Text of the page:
Apple USB Keyboard (M2452)
Released and sold with the iMac in 1998 this became the new standard for all Macintosh models for the next two years. It was the first to use translucent plastics, first in Bondi blue, then in a darker gray in the PowerMac line and fruit-colored for each of the five first color variations of the iMac. It had a built-in adjustable stand. It also marked a return to the standard keyboard with integrated keypad with the enhanced cursor keys above the keypad. Also, the keyboard had a power button on the top right side. This keyboard works with Windows except for the power button.
Apple Pro Keyboard (M7803)
Originally introduced as the Apple Pro Keyboard in 2000, but three years later it was discontinued. This keyboard reintroduced the additional extended function keys last seen in the Apple Design Keyboard and debuted in a clear case with black keys. Later a white key version was also offered. One major departure from all previous ADB & USB keyboards was the removal of the remote power key. This keyboard contained 108 keys (ANSI).
Apple Keyboard (109 keys)
- (A1048) In May 2003, the keyboard underwent a major redesign which eliminated the frame enclosing the keys while adding an F16 key and moving the USB ports to the back. This revision also renamed the device as the 'Apple Keyboard,' thus dropping 'Pro' from the name. The A1048 was available only in white right up until it was again redesigned in 2007.
- (A1243) The Apple Keyboard introduced in 2007 has a solid aluminium enclosure, as does the matching but compact Apple Wireless Keyboard. This same keyboard is also the first of Apple's keyboards in 21 years to omit the long-enduring solid and/or open Apple logo(s) denoting the Command key's backwards compatibility with the Apple key that was originally introduced on keyboards compatible with the Apple II series of computers. This convention, however, lasted much longer than Apple had intended because of how it was retained by all keyboards which used the Apple Desktop Bus connection standard that the company introduced with the release of the Apple IIGS even though software and official documentation had never acknowledged the existence of the Apple key, even within the Apple II series of computers, and had always referred only to the key's other label, '⌘.' By the time that Apple discontinued the external use of ADB, the legacy practice of including the Apple symbol on the Command key had apparently stuck. The incredibly-overdue removal of this symbol from the key in question allowed Apple to cut its dimensions, along with those of its neighboring modifier keys, to about half the width of a standard key. These differences allowed the Apple Keyboard to become shorter in comparison to older versions of the Apple keyboard and to PC keyboards; specifically, the Delete, Return, backslash, right Control, and right Shift keys are narrower on this keyboard model than they are on other keyboards. This model of the Apple keyboard also has two down-stream USB 2.0 ports, one at each end of the keyboard. This model was renamed as the 'Apple Keyboard with Numeric Keypad' after the release of the A1242 model in March 2009.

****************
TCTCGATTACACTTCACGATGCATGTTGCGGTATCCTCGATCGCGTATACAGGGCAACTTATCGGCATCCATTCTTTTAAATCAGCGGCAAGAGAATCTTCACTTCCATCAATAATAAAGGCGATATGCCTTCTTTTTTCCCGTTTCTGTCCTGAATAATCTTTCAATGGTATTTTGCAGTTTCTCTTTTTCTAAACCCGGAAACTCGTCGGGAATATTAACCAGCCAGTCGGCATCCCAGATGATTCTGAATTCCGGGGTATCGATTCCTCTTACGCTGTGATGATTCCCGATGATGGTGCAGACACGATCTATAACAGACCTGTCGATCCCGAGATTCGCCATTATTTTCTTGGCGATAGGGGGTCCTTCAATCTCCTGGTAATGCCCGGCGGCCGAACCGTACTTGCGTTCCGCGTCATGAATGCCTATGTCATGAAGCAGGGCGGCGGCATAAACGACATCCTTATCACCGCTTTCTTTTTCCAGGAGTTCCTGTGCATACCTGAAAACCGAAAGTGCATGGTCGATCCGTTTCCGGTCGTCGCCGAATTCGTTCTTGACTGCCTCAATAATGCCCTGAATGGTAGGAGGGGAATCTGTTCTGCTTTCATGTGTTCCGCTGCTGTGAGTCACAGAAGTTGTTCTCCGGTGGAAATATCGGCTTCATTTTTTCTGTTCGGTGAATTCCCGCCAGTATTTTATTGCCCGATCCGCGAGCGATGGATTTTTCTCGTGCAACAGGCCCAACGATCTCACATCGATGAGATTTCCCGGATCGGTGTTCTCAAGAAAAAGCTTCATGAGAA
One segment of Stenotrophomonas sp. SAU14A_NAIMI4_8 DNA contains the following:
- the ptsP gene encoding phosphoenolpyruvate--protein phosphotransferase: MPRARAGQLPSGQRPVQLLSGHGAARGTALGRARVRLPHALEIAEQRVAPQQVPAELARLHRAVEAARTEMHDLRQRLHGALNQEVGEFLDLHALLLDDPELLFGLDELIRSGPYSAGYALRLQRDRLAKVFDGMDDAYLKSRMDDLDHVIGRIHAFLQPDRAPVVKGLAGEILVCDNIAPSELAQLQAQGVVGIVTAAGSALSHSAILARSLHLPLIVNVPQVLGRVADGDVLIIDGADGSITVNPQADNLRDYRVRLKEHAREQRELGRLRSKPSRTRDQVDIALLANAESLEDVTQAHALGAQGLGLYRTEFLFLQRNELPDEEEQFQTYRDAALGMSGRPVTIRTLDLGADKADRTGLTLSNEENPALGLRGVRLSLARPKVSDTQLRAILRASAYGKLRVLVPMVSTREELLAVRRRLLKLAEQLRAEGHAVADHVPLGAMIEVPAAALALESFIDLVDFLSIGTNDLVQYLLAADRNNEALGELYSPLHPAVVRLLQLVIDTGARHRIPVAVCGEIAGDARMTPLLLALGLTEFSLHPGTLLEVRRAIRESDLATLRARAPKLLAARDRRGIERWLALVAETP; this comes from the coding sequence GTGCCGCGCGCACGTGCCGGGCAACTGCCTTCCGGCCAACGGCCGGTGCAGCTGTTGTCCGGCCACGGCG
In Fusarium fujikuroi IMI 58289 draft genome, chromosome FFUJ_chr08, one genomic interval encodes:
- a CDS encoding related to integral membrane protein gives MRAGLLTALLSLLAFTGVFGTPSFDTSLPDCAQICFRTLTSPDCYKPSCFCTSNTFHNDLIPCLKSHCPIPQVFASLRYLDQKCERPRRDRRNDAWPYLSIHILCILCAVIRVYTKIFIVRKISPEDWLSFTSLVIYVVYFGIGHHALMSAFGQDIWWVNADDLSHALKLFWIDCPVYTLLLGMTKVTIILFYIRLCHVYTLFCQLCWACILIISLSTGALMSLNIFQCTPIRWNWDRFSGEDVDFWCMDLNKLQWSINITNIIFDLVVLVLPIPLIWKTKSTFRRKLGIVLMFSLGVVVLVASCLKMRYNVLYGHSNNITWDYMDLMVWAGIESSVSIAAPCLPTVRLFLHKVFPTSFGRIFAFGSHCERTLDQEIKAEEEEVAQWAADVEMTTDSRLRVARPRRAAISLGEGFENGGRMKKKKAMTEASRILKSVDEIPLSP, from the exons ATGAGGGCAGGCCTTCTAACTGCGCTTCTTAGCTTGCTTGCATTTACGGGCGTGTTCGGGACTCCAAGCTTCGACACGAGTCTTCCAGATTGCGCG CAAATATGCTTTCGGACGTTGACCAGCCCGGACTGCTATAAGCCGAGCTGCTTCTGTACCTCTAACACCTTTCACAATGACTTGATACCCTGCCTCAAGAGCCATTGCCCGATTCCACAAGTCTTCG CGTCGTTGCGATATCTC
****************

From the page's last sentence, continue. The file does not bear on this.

- (A1242) Early 2009 iMac revisions shipped with a new version of the wired keyboard, which omitted the numeric pad, similar to its wireless counterpart. The full keyboard with numeric pad remained available as a built-to-order option for no extra charge, as well as a separate purchase. The A1242 was silently discontinued in December 2010.
Apple Wireless Keyboard
- (A1016) Introduced for the first time in 2003, it was based on the Bluetooth standard. It was essentially identical to the revised Apple Keyboard offered four months earlier. According to the Apple website, it is not compatible with iPads, unlike later models.
- (A1255) In 2007, an updated model clad in aluminum was released, which, like the MacBook's keyboard, eliminated the integrated numeric keypad and special keys. It takes three AA batteries, with the power button on the righthand side of the keyboard opposite the battery opening. This keyboard is also available in a French Canadian configuration with differing layout and functionality. Obvious differences between the English and French keyboards include the truncated lefthand Shift key, the vertically oriented return key and presence of French grammatical characters.
- (A1314) MC184LL/A On October 20, 2009, the aluminum model was updated so that two AA batteries are needed instead of three; the only change in physical appearance was the placement of the plastic window for the bluetooth transceiver, which moved from the righthand side of the keyboard's bottom to the centre. Like the Magic Mouse released on the same date, it requires Mac OS X 10.5.8 or later.
- (A1314) MC184LL/B July 2011 Same as above, but updated for Lion. The Exposé and dashboard keys have been swapped for Launchpad and Mission Control.
- Image of the keyboard layout of a full-sized aluminum Apple keyboard
- New slimline iMac keyboard revealed?, Electronista
- "Miscellaneous Technical". Retrieved 2013-04-07.
- Keyboard Software Update 1.2 Apple official support site Retrieved 2007-09-18
-  Keyboard – Apple Store[dead link]
- xkeycaps on linux
- Extended Keyboard II & AppleDesign Keyboard Differences
- Marsal, Katie (December 2, 2010). "Apple discontinues compact wired keyboard, Hulu Plus claims strong start". AppleInsider. Retrieved April 16, 2011.
- iOS: Apple Wireless Keyboard compatibility
- Apple Wireless Keyboard manual (2009)